In the days leading up to the Winter Olympics, the media’s attention was not on alpine skiing or pairs skating. It was on Russia and, specifically, how unprepared the country was to host the Games: In Sochi, hotels were missing entire lobbies, toilets couldn’t flush toilet paper, yellow-colored water flowed from sinks.
All this seemed too amusing not to share. “2014 Sochi Winter Olympics plagued by #SochiProblems (and it’s hilarious),” announced one Denver Post headline. “Journalists at Sochi are live-tweeting their hilarious and gross hotel experiences,” The Washington Post declared. BuzzFeed went all out with “Photographic Proof That Sochi Is A Godforsaken Hellscape Right Now.”
Now, a week after an animatronic snowflake failed to become an Olympic ring during the opening ceremony, reports of these “only in Russia” moments have all but disappeared. Coverage has shifted to the actual Games — the favorites, the wipeouts, the medal counts — and occasionally Bob Costas’s lingering pink eye. Even @Sochiproblems, which has nearly 100,000 more followers than the Games’ official Twitter account, is tweeting about the competitions.
It’s almost as if news organizations remembered why they sent reporters to Sochi in the first place — to cover the Olympics, not to poke fun at the host city. Or maybe it’s because, snowflake glitches and half-pipe complaints aside, the Sochi Games are generally going off without a hitch. No train derailments, no accidents, no serious #sochiproblems. Waiting for Sochi to fail was a lost cause.
Russia is not the one who looks bad because of Sochi. It’s the media.
“It does seem like the Western press is on the hunt for evidence of how inept and hilarious the Russians are,” The New Republic‘s Julia Ioffe wrote of the schadenfreude before she arrived in Sochi. “There does seem to be something mean-spirited in all of this, as if the Western press came hoping to encounter pillow shortages and rusty water.”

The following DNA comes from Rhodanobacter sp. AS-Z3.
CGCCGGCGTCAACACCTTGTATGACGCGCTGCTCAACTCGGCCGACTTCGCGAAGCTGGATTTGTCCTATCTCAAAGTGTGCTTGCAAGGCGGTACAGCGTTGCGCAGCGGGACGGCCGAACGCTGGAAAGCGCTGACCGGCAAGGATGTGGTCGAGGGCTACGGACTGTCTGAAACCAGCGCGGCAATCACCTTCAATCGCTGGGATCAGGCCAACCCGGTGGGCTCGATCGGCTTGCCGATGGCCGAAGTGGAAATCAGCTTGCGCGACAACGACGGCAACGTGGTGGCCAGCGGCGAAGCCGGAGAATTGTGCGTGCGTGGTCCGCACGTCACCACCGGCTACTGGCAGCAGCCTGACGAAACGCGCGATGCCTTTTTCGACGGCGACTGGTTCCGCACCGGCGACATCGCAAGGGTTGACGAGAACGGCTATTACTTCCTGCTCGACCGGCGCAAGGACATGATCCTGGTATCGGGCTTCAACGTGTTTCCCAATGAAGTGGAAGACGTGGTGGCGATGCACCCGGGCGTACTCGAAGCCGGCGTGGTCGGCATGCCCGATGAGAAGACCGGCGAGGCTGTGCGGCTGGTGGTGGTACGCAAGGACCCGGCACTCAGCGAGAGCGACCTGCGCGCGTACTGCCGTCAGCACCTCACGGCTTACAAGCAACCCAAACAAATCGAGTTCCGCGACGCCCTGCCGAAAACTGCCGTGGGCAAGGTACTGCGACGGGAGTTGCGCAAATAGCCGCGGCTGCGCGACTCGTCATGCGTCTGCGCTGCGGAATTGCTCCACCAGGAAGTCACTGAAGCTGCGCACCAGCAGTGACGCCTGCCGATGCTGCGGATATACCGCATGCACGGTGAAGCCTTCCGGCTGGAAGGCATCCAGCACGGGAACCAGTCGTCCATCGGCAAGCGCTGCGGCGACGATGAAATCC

The Western press sugarcoated Athens’ trouble race against time to prepare in 2004, Ioffe pointed out, and slammed Mitt Romney for criticizing London’s level of preparedness in 2012. This year, however, Sochi was a punchline. “Some of the comments and tweets have felt too much like the rich kid in class making fun of the one who can’t afford good clothes,” one reader wrote on Sarah Kaufman’s recent PolicyMic story on the media feeding frenzy.
The Olympics are historically not all fun and games for host cities, as National Journal‘s Elahe Izadi explained recently. Athens ended up with crippling debt and a bunch of abandoned sports complexes. The air-pollution levels that China committed to cutting in Beijing rebounded after the 2008 Games ended. Readying Sochi has been a seven-year corruption-ridden, worker-rights-violating affair, and the people who live there year-round have become an afterthought. Not exactly joke material.
It’s easy for traveling journalists to engage in this Sochifreude. For one, many of them don’t understand Russian culture and rely instead on outdated stereotypes of how backwards life in Russia remains in the 21st century. For another, they get to fly back to their democratic home countries once the Games wrap up next week, where their hotels, toilets, and sinks are flawless, remember? And the cards were stacked against Sochi long before the first reporter landed on the Black Sea coast. According to a recent global survey by the Pew Research Center, a median of 36 percent of the publics in 38 nations express a favorable view of Russia. Meanwhile, 63 percent of the world’s general publics hold a favorable view of the United States.
Life in Russia can truly be grueling, and it’s far more than a joke. The problems visitors to Sochi briefly encounter make up the reality of daily life for Russia’s 143 million people. For Russians, watching the international media jump on Sochi’s bungled start has been painful and embarrassing. For them, “only in Russia” is always in Russia.